In box 509, the payment processing server 142 initiates processing of a payment according to the payment information. In box 510, the payment processing server 142 re-encrypts the payment information for long-term storage using a different public key 154 (FIG. 1). In one embodiment, the payment information may be re-encrypted on a different computing device 112 from the computing device 112 in which the payment information is decrypted and processed. Also, the payment information may be re-encrypted using a public key 154 that is separate from the public keys 154 employed for client-side encryption. In box 512, the payment processing server 142 stores the payment information in an encrypted form as payment data 151 (FIG. 1) in the data store 139 (FIG. 1). Thereafter, the portion of the payment processing server 142 ends.

Continuing on to FIG. 6, shown is a flowchart that provides one example of the operation of a portion of the key management application 145 according to various embodiments. It is understood that the flowchart of FIG. 6 provides merely an example of the many different types of functional arrangements that may be employed to implement the operation of the portion of the key management application 145 as described herein. As an alternative, the flowchart of FIG. 6 may be viewed as depicting an example of steps of a method implemented in the computing device 112 (FIG. 1) according to one or more embodiments.

Beginning with box 603, the key management application 145 generates a set of key pairs, which correspond to the public keys 154 (FIG. 1) and the private keys 157 (FIG. 1). In box 606, the key pairs are stored in the data store 139 (FIG. 1). In box 609, the key management application 145 retires a current subset of the public keys 154 that are being used by the encryption application 127 (FIG. 1) and the encryption code 169 (FIG. 1) as the active public keys 136 (FIG. 1). The subset of the public keys 154 are retired after a relatively short time frame, e.g., five days, a week, etc., rather than a relatively long time frame, e.g., six months, a year, etc. A relatively short time frame is employed to reduce the security risks associated with intercepted, cracked, or otherwise stolen private keys 157. In some embodiments, the retired public keys 154 may be deleted from the data store 139 and the active public keys 136 may be deleted from the data store 121 (FIG. 1). In some embodiments, the retired public keys 154 may be set to expire or obsolesce automatically.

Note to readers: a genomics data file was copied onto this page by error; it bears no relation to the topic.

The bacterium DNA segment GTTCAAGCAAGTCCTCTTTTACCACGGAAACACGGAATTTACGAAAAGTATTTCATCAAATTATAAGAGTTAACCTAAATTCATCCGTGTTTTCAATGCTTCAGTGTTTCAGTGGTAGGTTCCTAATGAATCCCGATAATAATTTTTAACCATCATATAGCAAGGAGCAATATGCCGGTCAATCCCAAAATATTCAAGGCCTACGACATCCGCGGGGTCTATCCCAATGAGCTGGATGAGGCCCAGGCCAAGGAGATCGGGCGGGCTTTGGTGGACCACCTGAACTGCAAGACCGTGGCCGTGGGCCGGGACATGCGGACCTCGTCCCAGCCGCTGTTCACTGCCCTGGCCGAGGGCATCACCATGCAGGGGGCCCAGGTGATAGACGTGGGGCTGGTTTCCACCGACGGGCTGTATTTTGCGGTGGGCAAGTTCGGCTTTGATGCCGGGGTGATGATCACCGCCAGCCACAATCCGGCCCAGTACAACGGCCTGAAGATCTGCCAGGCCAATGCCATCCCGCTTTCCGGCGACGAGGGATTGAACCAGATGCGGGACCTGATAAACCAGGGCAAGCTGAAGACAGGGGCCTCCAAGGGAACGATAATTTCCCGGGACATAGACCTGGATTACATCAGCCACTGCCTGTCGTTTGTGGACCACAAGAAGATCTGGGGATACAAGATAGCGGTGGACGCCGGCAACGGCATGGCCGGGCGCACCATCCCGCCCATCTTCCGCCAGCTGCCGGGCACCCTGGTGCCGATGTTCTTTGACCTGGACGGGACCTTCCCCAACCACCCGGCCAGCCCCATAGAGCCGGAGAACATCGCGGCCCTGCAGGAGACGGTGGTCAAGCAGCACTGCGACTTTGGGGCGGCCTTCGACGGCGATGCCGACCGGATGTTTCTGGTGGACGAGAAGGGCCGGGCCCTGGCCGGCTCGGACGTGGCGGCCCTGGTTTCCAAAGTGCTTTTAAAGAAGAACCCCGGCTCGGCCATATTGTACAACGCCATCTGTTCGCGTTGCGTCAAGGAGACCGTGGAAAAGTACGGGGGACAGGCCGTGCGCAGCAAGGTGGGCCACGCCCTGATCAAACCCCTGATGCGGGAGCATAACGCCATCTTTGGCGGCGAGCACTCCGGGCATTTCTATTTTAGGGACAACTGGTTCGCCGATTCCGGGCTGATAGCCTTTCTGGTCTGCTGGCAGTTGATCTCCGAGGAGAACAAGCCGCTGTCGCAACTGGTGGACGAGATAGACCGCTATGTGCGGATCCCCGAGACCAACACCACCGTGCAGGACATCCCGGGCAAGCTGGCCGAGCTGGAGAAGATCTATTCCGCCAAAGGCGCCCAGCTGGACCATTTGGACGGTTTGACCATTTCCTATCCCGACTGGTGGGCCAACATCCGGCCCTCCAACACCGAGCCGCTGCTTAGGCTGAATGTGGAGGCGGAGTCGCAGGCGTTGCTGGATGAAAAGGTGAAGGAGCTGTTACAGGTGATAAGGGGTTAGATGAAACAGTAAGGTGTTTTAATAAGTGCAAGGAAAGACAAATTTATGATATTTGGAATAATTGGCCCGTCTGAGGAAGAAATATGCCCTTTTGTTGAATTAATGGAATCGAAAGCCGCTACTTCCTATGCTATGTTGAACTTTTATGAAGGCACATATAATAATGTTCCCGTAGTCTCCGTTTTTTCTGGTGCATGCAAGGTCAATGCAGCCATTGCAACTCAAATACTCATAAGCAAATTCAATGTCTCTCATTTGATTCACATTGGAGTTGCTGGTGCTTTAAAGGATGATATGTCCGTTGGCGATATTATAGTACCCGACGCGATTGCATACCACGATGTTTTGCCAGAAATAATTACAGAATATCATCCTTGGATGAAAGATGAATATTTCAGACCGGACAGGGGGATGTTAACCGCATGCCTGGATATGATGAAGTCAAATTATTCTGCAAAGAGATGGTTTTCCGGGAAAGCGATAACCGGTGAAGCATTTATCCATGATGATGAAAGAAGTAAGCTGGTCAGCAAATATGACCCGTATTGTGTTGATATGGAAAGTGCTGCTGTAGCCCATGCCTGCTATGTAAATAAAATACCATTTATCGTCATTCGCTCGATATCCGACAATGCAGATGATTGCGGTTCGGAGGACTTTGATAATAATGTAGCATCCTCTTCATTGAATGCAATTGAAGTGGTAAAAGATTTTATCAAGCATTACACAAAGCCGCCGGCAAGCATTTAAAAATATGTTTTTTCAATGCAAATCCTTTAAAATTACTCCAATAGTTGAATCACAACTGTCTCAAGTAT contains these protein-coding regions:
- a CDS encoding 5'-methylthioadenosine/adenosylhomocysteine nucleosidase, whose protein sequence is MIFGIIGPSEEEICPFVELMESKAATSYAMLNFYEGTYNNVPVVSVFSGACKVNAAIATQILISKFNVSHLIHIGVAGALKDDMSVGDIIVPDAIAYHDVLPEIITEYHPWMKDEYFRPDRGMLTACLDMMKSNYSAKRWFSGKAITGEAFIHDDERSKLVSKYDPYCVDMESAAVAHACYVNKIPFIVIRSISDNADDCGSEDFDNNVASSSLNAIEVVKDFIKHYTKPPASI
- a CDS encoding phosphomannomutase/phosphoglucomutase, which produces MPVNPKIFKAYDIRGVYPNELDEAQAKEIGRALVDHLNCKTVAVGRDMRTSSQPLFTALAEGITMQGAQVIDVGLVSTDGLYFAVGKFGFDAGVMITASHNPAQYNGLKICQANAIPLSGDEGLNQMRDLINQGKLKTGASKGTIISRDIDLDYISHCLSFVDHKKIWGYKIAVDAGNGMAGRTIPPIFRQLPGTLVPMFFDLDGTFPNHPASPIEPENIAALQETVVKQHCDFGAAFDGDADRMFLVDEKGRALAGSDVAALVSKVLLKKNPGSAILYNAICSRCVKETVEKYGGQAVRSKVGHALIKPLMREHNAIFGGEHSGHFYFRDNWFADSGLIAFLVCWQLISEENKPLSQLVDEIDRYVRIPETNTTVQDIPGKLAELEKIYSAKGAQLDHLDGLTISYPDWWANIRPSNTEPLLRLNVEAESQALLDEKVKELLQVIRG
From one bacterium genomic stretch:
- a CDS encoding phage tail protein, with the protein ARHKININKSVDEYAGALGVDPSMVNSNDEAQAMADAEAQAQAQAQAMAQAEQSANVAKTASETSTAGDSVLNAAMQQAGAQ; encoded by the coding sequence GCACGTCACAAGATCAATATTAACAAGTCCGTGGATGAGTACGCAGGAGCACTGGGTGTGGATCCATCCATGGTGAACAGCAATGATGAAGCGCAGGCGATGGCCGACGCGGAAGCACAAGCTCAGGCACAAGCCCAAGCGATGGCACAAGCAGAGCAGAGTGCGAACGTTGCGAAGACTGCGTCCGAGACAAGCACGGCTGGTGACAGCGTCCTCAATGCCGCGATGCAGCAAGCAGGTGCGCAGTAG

In box 612, the key management application 145 retires the previous subset of private keys 157 that were used previously with the public keys 154 that were retired in box 609. In some embodiments, the retired private keys 157 may be deleted from the data store 139. In some embodiments, the retired private keys 157 may be set to expire or obsolesce automatically. In box 615, the key management application 145 sends a subset of public keys 154 to the network page server 124 (FIG. 1) for use as the active public keys 136.